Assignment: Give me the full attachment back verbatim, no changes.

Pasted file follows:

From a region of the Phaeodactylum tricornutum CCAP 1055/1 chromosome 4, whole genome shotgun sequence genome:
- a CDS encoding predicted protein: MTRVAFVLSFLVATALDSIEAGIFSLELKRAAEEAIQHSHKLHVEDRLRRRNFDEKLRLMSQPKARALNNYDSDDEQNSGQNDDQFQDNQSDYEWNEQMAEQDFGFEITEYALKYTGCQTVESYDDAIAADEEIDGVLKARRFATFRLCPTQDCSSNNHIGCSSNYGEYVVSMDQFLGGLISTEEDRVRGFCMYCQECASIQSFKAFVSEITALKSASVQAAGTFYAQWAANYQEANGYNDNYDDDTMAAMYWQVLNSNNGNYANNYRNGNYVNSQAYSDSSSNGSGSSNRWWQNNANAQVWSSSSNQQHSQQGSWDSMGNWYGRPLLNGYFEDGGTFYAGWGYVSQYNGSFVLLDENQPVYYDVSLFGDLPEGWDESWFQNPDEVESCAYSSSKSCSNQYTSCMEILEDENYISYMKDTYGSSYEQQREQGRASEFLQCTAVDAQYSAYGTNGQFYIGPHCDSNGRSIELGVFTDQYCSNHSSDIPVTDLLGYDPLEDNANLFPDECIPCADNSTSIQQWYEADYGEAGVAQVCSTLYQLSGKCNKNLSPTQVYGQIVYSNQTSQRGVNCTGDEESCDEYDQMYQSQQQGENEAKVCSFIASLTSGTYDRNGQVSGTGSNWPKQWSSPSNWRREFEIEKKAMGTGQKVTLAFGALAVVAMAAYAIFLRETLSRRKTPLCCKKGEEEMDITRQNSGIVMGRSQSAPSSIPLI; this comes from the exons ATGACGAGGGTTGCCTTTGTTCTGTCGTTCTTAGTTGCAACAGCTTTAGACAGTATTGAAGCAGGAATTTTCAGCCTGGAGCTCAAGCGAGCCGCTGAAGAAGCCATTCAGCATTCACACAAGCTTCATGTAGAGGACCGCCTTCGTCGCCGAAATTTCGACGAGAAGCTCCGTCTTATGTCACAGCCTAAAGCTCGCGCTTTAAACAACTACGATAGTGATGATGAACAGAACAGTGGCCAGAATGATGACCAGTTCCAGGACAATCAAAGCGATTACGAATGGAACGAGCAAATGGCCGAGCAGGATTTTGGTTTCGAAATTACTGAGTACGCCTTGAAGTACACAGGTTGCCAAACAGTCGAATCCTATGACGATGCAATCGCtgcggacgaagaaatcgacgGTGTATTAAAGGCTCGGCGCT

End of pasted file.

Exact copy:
From a region of the Phaeodactylum tricornutum CCAP 1055/1 chromosome 4, whole genome shotgun sequence genome:
- a CDS encoding predicted protein: MTRVAFVLSFLVATALDSIEAGIFSLELKRAAEEAIQHSHKLHVEDRLRRRNFDEKLRLMSQPKARALNNYDSDDEQNSGQNDDQFQDNQSDYEWNEQMAEQDFGFEITEYALKYTGCQTVESYDDAIAADEEIDGVLKARRFATFRLCPTQDCSSNNHIGCSSNYGEYVVSMDQFLGGLISTEEDRVRGFCMYCQECASIQSFKAFVSEITALKSASVQAAGTFYAQWAANYQEANGYNDNYDDDTMAAMYWQVLNSNNGNYANNYRNGNYVNSQAYSDSSSNGSGSSNRWWQNNANAQVWSSSSNQQHSQQGSWDSMGNWYGRPLLNGYFEDGGTFYAGWGYVSQYNGSFVLLDENQPVYYDVSLFGDLPEGWDESWFQNPDEVESCAYSSSKSCSNQYTSCMEILEDENYISYMKDTYGSSYEQQREQGRASEFLQCTAVDAQYSAYGTNGQFYIGPHCDSNGRSIELGVFTDQYCSNHSSDIPVTDLLGYDPLEDNANLFPDECIPCADNSTSIQQWYEADYGEAGVAQVCSTLYQLSGKCNKNLSPTQVYGQIVYSNQTSQRGVNCTGDEESCDEYDQMYQSQQQGENEAKVCSFIASLTSGTYDRNGQVSGTGSNWPKQWSSPSNWRREFEIEKKAMGTGQKVTLAFGALAVVAMAAYAIFLRETLSRRKTPLCCKKGEEEMDITRQNSGIVMGRSQSAPSSIPLI; this comes from the exons ATGACGAGGGTTGCCTTTGTTCTGTCGTTCTTAGTTGCAACAGCTTTAGACAGTATTGAAGCAGGAATTTTCAGCCTGGAGCTCAAGCGAGCCGCTGAAGAAGCCATTCAGCATTCACACAAGCTTCATGTAGAGGACCGCCTTCGTCGCCGAAATTTCGACGAGAAGCTCCGTCTTATGTCACAGCCTAAAGCTCGCGCTTTAAACAACTACGATAGTGATGATGAACAGAACAGTGGCCAGAATGATGACCAGTTCCAGGACAATCAAAGCGATTACGAATGGAACGAGCAAATGGCCGAGCAGGATTTTGGTTTCGAAATTACTGAGTACGCCTTGAAGTACACAGGTTGCCAAACAGTCGAATCCTATGACGATGCAATCGCtgcggacgaagaaatcgacgGTGTATTAAAGGCTCGGCGCT